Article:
Tag Archives: emotion

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TOAST: IT’S COMPLICATED

The taste test. Inconclusive verdict. More testing needed.

The taste test. Inconclusive verdict. More testing needed.

Surely nothing could be easier than making toast. In these modern times, all you have to do is drop sliced bread into the toaster slots, push the lever down, and toast will pop right up when it’s done.

It was much trickier in my childhood. Our toasters were primitive appliances, with fold-down doors on either side. They demanded vigilance and patience, with disastrous consequences if we wandered away. These were the days before fire alarms, so burnt toast could be very burnt before the smell roused our attention.

My family also had a camping toaster, a simple wire mesh contraption held over a flame. I remember the toast it made was particularly delicious—very crisp on the outside and somehow fluffier and moister inside.

Either way, there was nothing difficult or complex about toast. Or so it seemed.

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HUNGER AS A METAPHOR. OR NOT.

I once stole a piece of salami from an ashtray ...

Terry Durack’s confession: I once stole a piece of salami from an ashtray …

Hangry.”

That is, hungry + angry. As researcher Amanda Salis confirms, the physiology of hunger creates emotional effects.

The human brain, she writes, “is critically dependent on glucose to do its job.” Without glucose,

you may find it hard to concentrate, for instance, or you may make silly mistakes. Or you might have noticed that your words become muddled or slurred […] Another thing that can become more difficult when you’re hungry is behaving within socially acceptable norms.

As a result of brain chemicals triggered by hunger, some people “tend to show high levels of impulse aggression.”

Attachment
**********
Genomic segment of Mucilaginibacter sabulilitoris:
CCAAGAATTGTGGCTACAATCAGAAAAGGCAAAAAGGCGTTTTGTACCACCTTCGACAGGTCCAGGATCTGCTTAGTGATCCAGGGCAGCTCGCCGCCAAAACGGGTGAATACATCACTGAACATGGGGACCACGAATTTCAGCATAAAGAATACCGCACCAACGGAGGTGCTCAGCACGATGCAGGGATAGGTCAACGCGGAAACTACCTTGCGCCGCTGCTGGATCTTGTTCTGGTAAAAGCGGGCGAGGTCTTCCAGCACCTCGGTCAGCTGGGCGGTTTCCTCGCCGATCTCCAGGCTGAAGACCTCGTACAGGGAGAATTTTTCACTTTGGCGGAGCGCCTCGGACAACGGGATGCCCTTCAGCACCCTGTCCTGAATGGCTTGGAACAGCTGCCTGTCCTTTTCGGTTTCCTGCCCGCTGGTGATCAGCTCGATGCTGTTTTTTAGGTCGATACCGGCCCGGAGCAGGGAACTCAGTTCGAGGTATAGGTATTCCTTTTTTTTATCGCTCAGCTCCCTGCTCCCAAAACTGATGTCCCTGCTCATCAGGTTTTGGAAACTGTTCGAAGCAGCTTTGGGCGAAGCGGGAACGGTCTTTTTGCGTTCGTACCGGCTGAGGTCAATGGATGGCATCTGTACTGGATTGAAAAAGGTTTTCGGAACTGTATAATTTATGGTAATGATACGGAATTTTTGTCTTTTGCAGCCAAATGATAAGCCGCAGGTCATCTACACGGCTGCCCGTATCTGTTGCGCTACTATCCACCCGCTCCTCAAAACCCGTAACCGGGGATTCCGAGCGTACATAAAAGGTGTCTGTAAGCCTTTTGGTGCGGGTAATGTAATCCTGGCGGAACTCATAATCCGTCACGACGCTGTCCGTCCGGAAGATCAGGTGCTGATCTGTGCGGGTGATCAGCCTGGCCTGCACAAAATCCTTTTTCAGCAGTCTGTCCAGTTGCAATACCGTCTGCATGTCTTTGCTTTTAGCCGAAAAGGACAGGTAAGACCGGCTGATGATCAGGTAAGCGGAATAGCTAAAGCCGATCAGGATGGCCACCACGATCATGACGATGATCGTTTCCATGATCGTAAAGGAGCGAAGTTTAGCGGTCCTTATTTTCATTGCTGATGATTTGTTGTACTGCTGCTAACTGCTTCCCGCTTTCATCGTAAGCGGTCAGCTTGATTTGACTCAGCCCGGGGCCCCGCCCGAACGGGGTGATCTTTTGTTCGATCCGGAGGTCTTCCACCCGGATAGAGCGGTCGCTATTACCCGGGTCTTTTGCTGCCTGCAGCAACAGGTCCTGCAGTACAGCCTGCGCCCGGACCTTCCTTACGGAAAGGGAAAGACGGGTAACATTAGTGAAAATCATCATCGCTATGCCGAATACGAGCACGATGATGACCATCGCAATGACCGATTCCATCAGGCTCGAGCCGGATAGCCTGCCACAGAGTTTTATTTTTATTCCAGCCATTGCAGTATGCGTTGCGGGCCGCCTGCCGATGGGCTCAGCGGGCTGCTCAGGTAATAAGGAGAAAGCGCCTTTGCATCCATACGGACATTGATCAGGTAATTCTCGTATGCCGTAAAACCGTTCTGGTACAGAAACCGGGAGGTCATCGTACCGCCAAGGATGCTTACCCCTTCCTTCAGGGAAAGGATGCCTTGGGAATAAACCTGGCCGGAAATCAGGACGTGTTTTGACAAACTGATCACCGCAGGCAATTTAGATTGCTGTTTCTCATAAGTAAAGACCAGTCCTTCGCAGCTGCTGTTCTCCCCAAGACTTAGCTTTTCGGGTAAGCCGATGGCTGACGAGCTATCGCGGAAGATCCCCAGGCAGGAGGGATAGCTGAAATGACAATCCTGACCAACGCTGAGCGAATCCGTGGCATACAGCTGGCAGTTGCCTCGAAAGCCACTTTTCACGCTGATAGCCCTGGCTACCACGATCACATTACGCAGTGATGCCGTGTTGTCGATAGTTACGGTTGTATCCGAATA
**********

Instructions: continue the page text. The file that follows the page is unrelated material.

That can certainly be unpleasant in the office at that dangerous period around 3:30pm, but imagine the impact of those physiological reactions in an extreme situation.

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INSATIABLE: HEMINGWAY AND FOOD

Breakfast with Hemingway.

Breakfast with Hemingway.

Ernest Hemingway published his first novel, The Sun also Rises, in 1926, when he was 27 years old and living in Paris. A fictionalised autobiography, it is based on events that took place in France and Spain—bullfighting, complicated love affairs, fights, fishing trips. And eating and drinking.

Hemingway was, writes Cheryl Lu-Lien Tan in the Paris Review, a man with “immense appetites—for life, adventure, drink, and a good meal”. Patrizia Sanvitale describes him as “the kind of man who liked to live dangerously—hunting and fishing, smoking, travelling, eating and drinking with largesse.”

When you start to look for food references in The Sun also Rises, it soon becomes evident that the narrative is based on a series of meals. The story almost staggers from one bar or restaurant to another.

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EATING BITTER

Bitter melons— some people crave them, and other people find them unbelievably awful.

Bitter melons—
some people crave them, and other people find them unbelievably awful.

(Originally posted on Sensorium, January 27 2014)

Eating bitter”: in Chinese culture, the phrase refers to “necessary suffering to get to a better end”—a resigned, determined reaction to the vicissitudes of life.

John Thorne, in his essay “Reflections on a Tin of Vienna Sausages”, understands the phrase in a more head-on, assertive way, as meaning “to endure bitterness by wilfully eating it” (p. 187).

Although the two interpretations are different, both of them link the emotion of bitterness with the flavour.

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12 THINGS I DIDN’T KNOW ABOUT TASTE

Salty, sweet, bitter and sour: a balanced meal?

Salty, sweet, bitter and sour: a balanced meal?

(Originally posted on Sensorium, October 28 2013)

Strangely, Diane Ackerman’s section on taste in her wonderful A Natural History of the Senses pays much attention to food, food rituals and food symbolism (pp. 127-172), but little to the actual experience of tasting. This intrigued me, because taste is a sense that gives us great pleasure. Even so, there is a kind of irony there. We often eat unthinkingly; the true abilities of our sense of taste go unused and unnoticed.

When I began looking into taste, I soon learned a whole heap of interesting things. Here are 12 things that convinced me I needed to pay more attention to what was going on in my mouth.

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